I quickly lose interest in puzzles, especially mazes on paper.

I get upset at all the choices. Stressed. Flummoxed. Discombobulated.

Then I start drawing my way through, crashing blindly into one wrong turn after another. I think I see the way, only to discover I don’t. I want off the page.

My daughter Maggie approaches puzzles differently. At four, when handed a maze and crayons at a restaurant, she stared at the pattern for however long necessary. Then she’d begin at START and draw her way to END without ever making a mistake.

Zip, zip, zip.

Recently I handed her a maze from the internet to see if she’d changed. Nope. Same process. Study and go straight to the end with no wrong turns.

A blog reader, with no connection to this particular post, happened to mention how she did mazes as a child. She’d color all the dead ends until the correct path appeared. This approach never occurred to me, so I tried it.

And lost interest.

It felt entirely backwards to me, although it clearly worked for her.

I knew there was a blog post here–in the mazes of left and right choices, but I had no idea how. So what? I asked myself for weeks. Where’s my conclusion?

Then I saw it.

While out for a walk, I encountered our neighbor doing chores on the the local museum grounds. As we chatted, a blind resident of the town walked across the street from us, tapping his cane. He stopped and called, “Is this the restaurant?” She crossed over to explain he was headed the wrong direction and told him the right way to go if he turned around and walked back to the last corner. He thanked her and turned.

But when he reached that corner, he hesitated, tapping, tapping, tapping, trying to remember the correct turn.

“I’ll go,” I said, ending our conversation.

Together, he and I walked back. Through his constant apologies and thanks, he said he must have taken the wrong turn out of the post office. I understood that he’d continued making the correct turns in order to reach his home, but it didn’t matter.

He was off course, based on one miss.

If he’d kept walking straight ahead, without checking with us, he’d have come to the end of the sidewalk on the northern edge of town. His cane would have tapped grass. If he’d maneuvered around the tree and hitching post and reached the blacktop, he’d have headed into the forest or gone down the bank into the old canal.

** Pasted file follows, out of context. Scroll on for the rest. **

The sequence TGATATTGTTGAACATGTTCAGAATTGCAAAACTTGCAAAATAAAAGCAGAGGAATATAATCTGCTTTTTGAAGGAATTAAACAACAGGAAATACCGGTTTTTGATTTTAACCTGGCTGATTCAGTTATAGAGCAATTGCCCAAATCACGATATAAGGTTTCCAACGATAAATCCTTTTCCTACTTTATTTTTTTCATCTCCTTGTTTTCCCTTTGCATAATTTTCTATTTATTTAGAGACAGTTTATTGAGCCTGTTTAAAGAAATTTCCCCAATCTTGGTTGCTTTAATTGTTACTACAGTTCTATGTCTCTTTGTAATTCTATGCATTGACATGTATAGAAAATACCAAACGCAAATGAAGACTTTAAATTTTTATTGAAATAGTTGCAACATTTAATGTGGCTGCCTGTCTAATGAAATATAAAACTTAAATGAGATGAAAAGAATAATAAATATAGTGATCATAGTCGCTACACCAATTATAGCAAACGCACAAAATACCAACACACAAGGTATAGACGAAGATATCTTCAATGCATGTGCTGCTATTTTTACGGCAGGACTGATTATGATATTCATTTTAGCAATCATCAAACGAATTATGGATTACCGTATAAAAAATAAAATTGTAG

There wouldn’t have been a soul to hear him.

As we walked, I explained what we were passing, but I could tell he was still thinking about how he’d gone wrong in the first place. Stressed. Flummoxed. Discombobulated.

This was not a horizontal paper maze to navigate. He was working vertically and in traffic. He’d been marking out the dead ends for sure, but without vision, the correct path was not obvious.

I was a handy crayon.

When we reached the last corner for him to cross to find home, he could tell we were in traffic. Drivers had stopped, watching us.

“They’re all waiting for you to cross,” I said. And he did, offering his gratitude for my time.

I thought about that, how a maze is a puzzle I can set aside. My missed turns along the page don’t matter at the end of they day. In fact, I don’t even have to finish it.

He lives it, with courage and with faith in strangers.

Step by step.

2 thoughts on “Maze Blindness

  1. Beautifully done, Karen. It always amazes me how the blind can find their way by counting and knowing where to turn. It must be terrifying to end up not where one expects to be.
    I don’t have quite the same level of frustration with mazes as you do 🙂

    Liked by 1 person

  2. Thank you so much for leaving a comment. It helps me to know when my posts connect or don’t. I appreciate having a wonderful group of thoughtful readers. Encountering this man and helping him find his way stays with me every day now. I didn’t realize how fortunate I was, and I admit I still worry about him out there. Courageous indeed. (Just between you and me, I think mazes distress me because I fear mistakes even though I know that’s where true learning happens.)

    Like

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